The reality of this situation must be accepted, and students should be encouraged by policy settings to study in the courses that will lead to employment in roles which will benefit New Zealand and which will deliver the residence outcome to the student. Any changes to the existing post-study visas should therefore seek to protect students from exploitation, whilst enabling and pro-actively encouraging them to seek career focused employment roles which are in demand in New Zealand and which can advance their future residence eligibility. This begins with the student choosing better-quality and focused courses which can then lead to better quality student outcomes and employment prospects.

There is nothing at all wrong with the existence of a study-to-residence pathway. Such a pathway enables relatively young, New Zealand qualified people who have good English and local friends and connections, and who have already assimilated to New Zealand, to build upon this very sound foundation and to become the New Zealanders of the future. We just need the immigration settings that will first attract the students we want, and which will protect them from exploitation, and then encourage them to stay and to provide the skills New Zealand needs so we can realise this future together. Our view is that the proposed policy changes correctly identify the issues but are very much formulated in reaction to the current situation and do not recognise the consequences of what the changes will promulgate. Our preference is for more forward thinking and constructive policies that will deliver the preferred long term outcomes for the benefit of New Zealand, and of the student.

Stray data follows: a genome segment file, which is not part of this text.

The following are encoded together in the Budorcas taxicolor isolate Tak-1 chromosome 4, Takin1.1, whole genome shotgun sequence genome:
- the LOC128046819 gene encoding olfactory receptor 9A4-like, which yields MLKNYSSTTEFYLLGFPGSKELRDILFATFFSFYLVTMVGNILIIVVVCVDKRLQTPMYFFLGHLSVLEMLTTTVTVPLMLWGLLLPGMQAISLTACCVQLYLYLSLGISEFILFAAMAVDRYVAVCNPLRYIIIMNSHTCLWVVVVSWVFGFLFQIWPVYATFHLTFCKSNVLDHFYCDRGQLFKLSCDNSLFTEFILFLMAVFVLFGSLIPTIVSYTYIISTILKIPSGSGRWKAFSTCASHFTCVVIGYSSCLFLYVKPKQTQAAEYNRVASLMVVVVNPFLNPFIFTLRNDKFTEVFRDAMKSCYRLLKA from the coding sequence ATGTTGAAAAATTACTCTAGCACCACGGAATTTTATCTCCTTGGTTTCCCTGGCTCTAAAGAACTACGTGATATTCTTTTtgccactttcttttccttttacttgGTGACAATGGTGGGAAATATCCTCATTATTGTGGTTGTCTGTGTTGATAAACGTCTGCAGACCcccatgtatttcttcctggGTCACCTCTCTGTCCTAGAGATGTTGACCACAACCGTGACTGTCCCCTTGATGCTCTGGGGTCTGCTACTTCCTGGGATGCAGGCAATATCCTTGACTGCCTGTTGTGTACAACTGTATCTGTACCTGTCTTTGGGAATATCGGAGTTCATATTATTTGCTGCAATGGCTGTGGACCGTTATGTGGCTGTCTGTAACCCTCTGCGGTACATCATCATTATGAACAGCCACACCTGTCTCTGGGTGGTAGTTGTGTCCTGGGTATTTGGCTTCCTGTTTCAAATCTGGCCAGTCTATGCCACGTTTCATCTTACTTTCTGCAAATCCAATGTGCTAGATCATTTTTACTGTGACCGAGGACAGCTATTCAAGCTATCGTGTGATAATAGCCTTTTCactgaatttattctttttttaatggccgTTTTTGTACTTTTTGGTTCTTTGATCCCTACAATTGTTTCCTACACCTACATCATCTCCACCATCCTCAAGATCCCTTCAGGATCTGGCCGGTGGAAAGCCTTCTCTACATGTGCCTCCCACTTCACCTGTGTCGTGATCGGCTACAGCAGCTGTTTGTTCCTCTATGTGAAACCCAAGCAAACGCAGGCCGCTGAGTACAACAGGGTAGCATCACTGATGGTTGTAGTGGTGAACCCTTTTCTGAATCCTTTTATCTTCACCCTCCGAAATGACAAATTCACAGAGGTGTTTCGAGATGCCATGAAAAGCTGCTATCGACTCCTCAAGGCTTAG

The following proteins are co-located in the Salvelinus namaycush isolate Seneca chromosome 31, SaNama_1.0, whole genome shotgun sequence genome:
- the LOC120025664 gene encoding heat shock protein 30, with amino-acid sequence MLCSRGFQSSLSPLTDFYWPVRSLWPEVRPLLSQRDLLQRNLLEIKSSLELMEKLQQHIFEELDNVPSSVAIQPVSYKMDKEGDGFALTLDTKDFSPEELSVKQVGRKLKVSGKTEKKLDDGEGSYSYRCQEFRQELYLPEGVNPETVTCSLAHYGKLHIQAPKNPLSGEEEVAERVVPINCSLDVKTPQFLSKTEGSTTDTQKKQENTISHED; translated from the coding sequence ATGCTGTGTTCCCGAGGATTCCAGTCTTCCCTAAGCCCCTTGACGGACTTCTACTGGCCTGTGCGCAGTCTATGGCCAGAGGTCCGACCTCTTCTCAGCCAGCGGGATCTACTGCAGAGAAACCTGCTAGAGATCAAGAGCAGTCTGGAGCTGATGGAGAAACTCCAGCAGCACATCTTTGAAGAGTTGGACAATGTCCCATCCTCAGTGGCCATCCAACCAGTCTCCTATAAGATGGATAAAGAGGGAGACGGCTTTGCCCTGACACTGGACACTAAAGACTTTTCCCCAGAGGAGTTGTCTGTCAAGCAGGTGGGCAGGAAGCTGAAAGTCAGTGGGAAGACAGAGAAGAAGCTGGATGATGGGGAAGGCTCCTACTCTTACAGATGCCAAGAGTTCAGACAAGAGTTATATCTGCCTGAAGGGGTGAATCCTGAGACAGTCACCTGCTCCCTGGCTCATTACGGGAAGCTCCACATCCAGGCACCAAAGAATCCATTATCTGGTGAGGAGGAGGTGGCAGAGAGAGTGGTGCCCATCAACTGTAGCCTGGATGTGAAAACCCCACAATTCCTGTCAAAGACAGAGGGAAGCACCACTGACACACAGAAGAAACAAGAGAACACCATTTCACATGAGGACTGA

Many migrants initially come to New Zealand as International students and follow what we call the study pathway to residence. The main source countries for these international students being China and India.

In most cases the applicant’s intention is to obtain skilled employment and obtain residence through the skilled migrant category, but it must be remembered that this is the potential end result of a process that starts with study and the successful completion of the applicant’s studies is fundamental to provide the foundation of their pathway to residence.

Unfortunately for some, and in our opinion far too many, they fall foul to mostly avoidable issues during the course of their studies that can have a material and prejudicial affect for their ability to progress with their pathway and achieve the desired residence outcome.

An individual must complete the course for which they hold their student visa. The course name and institution is written on their visa as part of the conditions of the visa, they may also include eligibility to work whilst studying. If a person changes their course and or institution they must change their visa to reflect the new situation. If they do not change their visa then at the end of their studies, even if successfully completed, if they do not hold a visa to match the qualification they have been awarded they will not be eligible for a Post-study open work visa (also known as the graduate job search work visa) and they would not be able to use the qualification to claim points in supporting a skilled migrant residence application in the future.